So far, this blog has tried to defy the traditional understanding of South. Before we speak against our home, we wanted to show a little bit about why we value it. This blog is an open love letter, of sorts, to our home and to anyone who misunderstands her. We wanted to show the parts of our region that you probably hadn’t considered before, so that you would have a perception other than the rumors you’ve heard. But what you’ve heard is true—at least in part. Here, we do not look white men in the eye. Here, a white woman calls you girl, and what she means is you are not a woman to me. Here, the Confederate flag* did fly.
I am not really scared of the Confederate flag. It was never really an option for me. Right now, I can think of at least four places I could see one if I drove for five minutes from my home (one of those places is no longer a Walmart, shout out to that.) Living like that doesn’t quite create a fear—at least it didn’t in me. Instead, what it creates is an understanding. To me, seeing that flag anywhere—on a person, building, or vehicle (there are lots on vehicles) means something quite specific: you do not belong here.
I understand this in a pretty literal way. If I see a Confederate flag on a car, that is not the car to try to pass down the highway. If I see the flag on a person, that is a person I should not be near. If I see a Confederate flag in a restaurant, I am not wanted in that restaurant.
But this creates complications when the flag is used very intentionally in very public places. For example, there are seven states in the Union that include, to some extent, a representation or memorial to the Confederacy in their State flag. These states are southern states, and I have been to all of them, bar Arkansas (which I am in no rush to get to, it will be there when I’m ready). And yes, until just this very summer, the Confederate flag flew at my own state capital, on a pole fifteen minutes from my front door, on a monument I was very familiar with. Anyone who’s been to the State House has to be—the flag stood on a pole out in front of the building, way up high, and was not lowered to half mast for anything, not even when 9 people were killed by a man inspired by this flag, not even when the state and national flags were lowered.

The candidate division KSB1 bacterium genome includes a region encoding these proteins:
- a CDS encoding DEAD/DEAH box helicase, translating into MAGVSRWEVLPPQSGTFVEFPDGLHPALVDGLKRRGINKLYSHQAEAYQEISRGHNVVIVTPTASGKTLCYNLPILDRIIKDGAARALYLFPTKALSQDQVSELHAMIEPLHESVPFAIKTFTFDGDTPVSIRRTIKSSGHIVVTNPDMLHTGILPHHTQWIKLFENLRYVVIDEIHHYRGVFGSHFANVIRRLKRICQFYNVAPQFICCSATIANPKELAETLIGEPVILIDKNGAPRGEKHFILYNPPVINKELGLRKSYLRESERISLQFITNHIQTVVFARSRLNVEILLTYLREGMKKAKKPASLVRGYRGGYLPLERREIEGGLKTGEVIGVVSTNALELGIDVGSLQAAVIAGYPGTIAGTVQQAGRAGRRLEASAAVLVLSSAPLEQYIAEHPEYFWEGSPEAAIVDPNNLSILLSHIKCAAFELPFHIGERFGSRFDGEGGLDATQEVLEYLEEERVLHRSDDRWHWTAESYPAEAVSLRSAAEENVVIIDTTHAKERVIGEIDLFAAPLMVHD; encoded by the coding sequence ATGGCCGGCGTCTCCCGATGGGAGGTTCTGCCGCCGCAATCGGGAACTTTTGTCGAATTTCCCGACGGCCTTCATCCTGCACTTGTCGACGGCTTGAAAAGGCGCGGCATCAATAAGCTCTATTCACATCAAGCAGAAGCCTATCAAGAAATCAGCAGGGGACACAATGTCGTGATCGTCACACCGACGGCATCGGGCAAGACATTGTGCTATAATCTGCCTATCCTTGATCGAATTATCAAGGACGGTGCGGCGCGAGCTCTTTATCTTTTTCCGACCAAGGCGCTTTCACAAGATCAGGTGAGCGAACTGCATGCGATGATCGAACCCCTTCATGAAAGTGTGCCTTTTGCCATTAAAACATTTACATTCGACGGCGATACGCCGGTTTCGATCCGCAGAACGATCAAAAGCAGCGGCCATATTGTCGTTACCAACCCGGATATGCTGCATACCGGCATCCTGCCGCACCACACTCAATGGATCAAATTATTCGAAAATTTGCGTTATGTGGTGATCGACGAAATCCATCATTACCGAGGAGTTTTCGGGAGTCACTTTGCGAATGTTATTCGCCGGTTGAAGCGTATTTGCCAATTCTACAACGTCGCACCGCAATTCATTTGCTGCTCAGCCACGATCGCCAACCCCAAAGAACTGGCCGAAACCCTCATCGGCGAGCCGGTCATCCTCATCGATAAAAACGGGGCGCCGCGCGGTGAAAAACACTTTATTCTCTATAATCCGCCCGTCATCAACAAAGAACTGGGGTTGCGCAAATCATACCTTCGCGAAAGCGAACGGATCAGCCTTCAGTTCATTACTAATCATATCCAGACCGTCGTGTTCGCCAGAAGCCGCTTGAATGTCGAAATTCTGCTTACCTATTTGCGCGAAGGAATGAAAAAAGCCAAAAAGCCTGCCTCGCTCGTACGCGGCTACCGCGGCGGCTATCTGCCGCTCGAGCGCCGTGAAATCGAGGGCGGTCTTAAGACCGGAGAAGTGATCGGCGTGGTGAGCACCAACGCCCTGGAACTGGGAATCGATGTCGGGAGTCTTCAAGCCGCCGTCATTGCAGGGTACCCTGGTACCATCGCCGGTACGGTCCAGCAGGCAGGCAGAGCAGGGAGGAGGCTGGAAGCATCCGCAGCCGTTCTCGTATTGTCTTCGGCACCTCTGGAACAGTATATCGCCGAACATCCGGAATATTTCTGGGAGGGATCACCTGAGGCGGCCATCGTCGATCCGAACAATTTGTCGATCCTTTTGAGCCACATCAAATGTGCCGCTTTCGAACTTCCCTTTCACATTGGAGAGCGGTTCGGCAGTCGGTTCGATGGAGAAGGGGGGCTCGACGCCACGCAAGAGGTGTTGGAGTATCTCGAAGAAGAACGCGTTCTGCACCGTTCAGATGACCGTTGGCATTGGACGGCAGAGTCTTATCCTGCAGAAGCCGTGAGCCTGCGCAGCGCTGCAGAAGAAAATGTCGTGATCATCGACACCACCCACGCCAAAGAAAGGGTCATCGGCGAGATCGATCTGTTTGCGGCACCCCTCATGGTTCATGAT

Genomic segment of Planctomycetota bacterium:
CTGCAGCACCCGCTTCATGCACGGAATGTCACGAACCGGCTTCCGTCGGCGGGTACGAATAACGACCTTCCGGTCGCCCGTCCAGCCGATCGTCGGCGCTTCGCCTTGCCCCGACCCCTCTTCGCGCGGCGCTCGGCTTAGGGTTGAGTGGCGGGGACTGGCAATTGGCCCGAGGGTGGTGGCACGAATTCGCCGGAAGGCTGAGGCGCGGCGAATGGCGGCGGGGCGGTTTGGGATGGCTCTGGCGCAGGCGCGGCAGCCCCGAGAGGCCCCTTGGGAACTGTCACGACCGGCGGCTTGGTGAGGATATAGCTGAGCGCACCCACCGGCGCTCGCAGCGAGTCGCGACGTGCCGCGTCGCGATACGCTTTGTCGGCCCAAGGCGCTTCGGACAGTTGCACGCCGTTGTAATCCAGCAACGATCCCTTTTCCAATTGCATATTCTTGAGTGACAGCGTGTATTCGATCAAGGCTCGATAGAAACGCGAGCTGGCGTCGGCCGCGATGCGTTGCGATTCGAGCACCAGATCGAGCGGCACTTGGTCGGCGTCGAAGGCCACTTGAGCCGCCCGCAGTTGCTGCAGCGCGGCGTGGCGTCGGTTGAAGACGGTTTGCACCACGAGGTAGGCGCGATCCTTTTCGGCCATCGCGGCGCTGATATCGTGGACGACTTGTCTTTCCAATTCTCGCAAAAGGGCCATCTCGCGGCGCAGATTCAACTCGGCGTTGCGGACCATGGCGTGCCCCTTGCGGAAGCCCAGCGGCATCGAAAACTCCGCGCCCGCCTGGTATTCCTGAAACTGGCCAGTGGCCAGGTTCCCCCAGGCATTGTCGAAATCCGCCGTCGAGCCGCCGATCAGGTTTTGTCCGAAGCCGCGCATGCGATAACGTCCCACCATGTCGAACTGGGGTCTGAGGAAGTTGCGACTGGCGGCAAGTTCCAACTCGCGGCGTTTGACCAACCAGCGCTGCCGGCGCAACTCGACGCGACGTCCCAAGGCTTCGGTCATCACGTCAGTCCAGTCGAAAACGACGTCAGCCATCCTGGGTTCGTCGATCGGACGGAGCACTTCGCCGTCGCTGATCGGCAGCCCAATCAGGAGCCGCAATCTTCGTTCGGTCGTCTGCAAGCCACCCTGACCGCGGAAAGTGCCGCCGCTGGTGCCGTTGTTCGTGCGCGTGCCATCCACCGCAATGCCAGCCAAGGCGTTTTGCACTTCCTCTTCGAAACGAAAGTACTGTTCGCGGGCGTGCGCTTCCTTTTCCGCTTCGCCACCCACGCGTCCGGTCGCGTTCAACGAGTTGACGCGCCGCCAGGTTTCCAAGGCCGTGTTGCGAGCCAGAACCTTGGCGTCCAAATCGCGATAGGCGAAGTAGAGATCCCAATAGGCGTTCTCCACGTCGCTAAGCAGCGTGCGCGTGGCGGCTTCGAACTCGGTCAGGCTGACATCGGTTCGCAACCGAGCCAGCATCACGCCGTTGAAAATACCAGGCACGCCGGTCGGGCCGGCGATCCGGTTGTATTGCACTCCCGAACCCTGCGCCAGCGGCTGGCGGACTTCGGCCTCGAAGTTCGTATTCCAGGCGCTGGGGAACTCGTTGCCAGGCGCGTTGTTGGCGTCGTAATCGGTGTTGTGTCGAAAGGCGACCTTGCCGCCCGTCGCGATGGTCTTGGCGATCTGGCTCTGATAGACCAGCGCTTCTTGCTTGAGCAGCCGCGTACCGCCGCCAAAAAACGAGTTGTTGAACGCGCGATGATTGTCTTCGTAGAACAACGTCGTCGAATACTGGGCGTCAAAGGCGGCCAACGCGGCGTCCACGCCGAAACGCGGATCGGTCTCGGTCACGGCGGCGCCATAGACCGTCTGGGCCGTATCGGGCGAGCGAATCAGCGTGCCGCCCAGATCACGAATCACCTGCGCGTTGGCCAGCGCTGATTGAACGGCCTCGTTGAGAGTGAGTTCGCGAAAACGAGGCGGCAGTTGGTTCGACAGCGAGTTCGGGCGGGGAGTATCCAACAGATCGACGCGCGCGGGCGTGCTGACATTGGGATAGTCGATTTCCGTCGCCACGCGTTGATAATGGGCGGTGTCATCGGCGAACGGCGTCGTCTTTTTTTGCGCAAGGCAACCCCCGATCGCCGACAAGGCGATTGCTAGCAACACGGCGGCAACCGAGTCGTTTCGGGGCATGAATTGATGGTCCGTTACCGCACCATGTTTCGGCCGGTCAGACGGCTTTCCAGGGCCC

I think the easiest way to understand my response to these symbols when they are in places of reverence is to give a quick history of the Confederate flag in relation with the South, specifically, South Carolina. In case your public education has failed you like mine has when it comes to history, I’ll start at the beginning, or as close as I can. South Carolina was one of the original 13 colonies that declared themselves a new nation in 1776. Apparently, we liked this practice, because South Carolina did it again by declaring its secession from the Union in 1860, (and here’s some flags they used, if you’re curious) and in 1861, the first shots of the Civil War were fired at Fort Sumter in the Charleston Harbor. South Carolina was the first state to secede from the Union. Almost 20,000 confederate South Carolinians died before it rejoined in 1865, and that was that for the flag in official capacities for a while. But the flag reappeared on top South Carolina’s State House (which is in Columbia, the capital of SC, lots of people don’t seem to know that) in 1962, supposedly to honor the hundred-year anniversary of the Civil War, but also in response to the rising Civil Rights Movement. There it flew for about 40 years, until in 2000, it was placed out front of the State House, next to the Confederate monument, both of which were the first things seen when facing the State House. This continued til 2015, despite a large number of boycotts of the state of South Carolina by sports associations and protests by local residents and business owners.